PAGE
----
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like that, you probably won't get promoted. but right now if they discover that three people in your unit killed themselves. i don't think this goes away. there's a moment that illustrated this and to find a different angle about eight months ago when the joint chiefs of staff were summoned to the hill to talk about sexual assault, claire mccaskill who was pushing for and senator gillibrand about session yule assault -- sexual assault. if you've been raped, doesn't matter gender, but if you've been raped, you're likelihood of developing ptsd is exactly the same as a soldier in combat. if you remember the hearing, they were summoned there, so you have these intimidating men, and the question was, can you point to anyone that you've relieved of command because of sexual assault in their unit? went to the head of the marine corps, the answer was, no.
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the head of the air force, the answer was no. and ultimately, there were two people who said yes, the head of the coast guard and general odierno. but in both cases they could think of one perp. there, too, you have this culture where this tragedy's happening, this horrific crime. you're beginning to the see suicides among female soldiers, mainly the victims of sexual assault. but in neither case was the person held accountable, and i agree with you, they should be. and until they are, this won't change. >> one of the things you brought out in the book is soldiers or marines who feel this are afraid if they raise their hand, they are canceling out their opportunity to be promoted. so you have it on both sides of the continuum. they're afraid to say anything because their career might be derailed. >> exactly. and it's -- to take one example that, again, the air force. don't mean to pick on the air force, but if you're a pilot, and especially this really hits a female pilot because the rape situation so often with female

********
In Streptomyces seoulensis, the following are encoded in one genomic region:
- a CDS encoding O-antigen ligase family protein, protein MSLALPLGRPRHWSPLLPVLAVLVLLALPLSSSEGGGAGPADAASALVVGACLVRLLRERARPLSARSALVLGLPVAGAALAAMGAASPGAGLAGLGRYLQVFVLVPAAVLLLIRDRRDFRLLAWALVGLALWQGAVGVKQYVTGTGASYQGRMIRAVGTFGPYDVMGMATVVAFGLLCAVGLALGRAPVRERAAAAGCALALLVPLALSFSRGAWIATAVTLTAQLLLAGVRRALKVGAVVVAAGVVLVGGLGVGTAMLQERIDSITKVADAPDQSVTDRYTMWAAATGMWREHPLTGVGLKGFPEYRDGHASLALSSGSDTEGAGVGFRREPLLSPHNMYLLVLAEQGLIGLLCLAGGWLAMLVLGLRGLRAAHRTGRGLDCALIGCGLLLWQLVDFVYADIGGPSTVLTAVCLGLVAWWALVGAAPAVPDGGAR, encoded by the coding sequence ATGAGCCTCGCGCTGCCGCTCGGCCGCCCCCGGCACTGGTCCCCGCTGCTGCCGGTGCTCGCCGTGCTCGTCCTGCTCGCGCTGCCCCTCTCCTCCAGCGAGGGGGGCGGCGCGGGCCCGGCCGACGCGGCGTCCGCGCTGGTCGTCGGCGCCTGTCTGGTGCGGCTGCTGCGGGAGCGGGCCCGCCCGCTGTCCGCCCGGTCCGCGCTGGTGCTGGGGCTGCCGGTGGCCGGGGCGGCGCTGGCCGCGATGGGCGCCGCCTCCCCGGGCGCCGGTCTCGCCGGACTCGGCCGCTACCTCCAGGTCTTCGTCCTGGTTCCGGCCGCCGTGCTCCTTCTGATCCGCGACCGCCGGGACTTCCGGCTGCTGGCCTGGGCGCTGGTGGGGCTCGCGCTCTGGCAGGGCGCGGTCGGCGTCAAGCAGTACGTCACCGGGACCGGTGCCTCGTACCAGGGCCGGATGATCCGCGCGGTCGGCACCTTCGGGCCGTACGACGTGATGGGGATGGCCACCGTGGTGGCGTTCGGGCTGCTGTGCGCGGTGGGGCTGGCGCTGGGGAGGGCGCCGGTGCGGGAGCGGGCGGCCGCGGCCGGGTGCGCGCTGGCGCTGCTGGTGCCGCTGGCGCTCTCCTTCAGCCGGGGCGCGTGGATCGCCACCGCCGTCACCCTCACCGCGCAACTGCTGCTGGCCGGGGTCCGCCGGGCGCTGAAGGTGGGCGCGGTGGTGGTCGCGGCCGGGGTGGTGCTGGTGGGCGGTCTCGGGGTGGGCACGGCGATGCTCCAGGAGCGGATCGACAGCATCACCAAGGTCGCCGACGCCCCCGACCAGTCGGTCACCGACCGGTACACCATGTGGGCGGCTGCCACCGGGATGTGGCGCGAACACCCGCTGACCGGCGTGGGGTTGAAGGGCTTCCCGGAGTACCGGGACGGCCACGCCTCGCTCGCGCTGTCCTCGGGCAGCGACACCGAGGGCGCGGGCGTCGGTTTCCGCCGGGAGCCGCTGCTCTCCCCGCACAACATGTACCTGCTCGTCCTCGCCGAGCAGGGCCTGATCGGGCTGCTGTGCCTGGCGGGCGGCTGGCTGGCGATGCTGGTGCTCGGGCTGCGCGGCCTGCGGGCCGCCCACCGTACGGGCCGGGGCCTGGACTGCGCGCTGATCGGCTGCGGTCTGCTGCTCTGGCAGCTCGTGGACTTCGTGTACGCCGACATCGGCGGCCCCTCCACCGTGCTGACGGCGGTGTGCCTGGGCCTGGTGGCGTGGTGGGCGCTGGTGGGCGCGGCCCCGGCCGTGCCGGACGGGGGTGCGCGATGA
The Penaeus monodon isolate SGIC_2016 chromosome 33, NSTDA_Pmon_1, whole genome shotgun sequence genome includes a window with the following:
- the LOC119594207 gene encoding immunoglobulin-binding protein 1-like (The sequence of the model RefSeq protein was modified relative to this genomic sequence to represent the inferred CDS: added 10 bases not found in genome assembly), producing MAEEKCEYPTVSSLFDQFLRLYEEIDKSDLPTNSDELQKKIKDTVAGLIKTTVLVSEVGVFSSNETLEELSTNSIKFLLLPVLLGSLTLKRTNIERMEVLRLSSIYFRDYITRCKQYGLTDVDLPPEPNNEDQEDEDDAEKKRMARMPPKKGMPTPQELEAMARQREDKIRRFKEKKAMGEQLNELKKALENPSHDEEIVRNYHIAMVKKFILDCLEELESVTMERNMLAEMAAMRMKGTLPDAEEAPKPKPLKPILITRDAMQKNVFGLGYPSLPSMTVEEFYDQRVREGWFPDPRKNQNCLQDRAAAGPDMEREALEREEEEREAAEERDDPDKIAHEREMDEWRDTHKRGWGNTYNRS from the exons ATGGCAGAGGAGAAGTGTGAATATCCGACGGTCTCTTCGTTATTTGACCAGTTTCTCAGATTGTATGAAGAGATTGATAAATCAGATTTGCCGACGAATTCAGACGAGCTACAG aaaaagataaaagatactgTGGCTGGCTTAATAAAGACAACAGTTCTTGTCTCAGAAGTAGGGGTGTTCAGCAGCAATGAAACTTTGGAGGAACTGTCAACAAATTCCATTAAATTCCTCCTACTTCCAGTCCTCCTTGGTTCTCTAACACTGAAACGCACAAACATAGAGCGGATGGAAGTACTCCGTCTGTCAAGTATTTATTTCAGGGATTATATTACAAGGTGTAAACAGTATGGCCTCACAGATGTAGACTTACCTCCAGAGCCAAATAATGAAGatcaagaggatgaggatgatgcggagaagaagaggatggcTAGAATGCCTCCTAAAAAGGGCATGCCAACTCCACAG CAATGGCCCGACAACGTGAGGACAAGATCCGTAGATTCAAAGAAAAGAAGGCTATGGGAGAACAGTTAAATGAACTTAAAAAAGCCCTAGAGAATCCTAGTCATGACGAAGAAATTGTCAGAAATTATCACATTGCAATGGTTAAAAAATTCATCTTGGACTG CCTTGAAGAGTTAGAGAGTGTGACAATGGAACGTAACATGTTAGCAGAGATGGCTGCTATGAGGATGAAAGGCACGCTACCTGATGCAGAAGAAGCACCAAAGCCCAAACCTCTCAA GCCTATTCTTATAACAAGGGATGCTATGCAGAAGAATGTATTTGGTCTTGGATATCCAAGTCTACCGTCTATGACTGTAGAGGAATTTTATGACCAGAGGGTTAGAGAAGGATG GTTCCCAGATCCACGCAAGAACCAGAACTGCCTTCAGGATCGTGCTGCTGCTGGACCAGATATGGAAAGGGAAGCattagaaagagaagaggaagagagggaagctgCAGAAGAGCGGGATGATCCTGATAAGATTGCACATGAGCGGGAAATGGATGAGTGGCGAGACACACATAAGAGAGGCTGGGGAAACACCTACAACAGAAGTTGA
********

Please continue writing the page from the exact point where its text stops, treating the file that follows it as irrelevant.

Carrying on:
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members of the service. but if you're raped and you suffer ptsd or anything, you can't fly. that's taken away from you as a precaution. so inadvertently, basically, you're victimizing the person twice. that person who was assaulted, raped, whatever the issue, there's that horrible trauma, that crime committed against them, and then they also lose the thing they trained to do their whole life. so there are cases where a person is punished in a way with for two different reasons, but the end result is a person feels twice victimized. it remains real because if you seek help, your careers can end. it's in some ways very rational which makes it all the more heartbreaking. still today if you seek help, there is a chance your career will end. we talk about stigma. we have to recognize it's in the present. >> next question.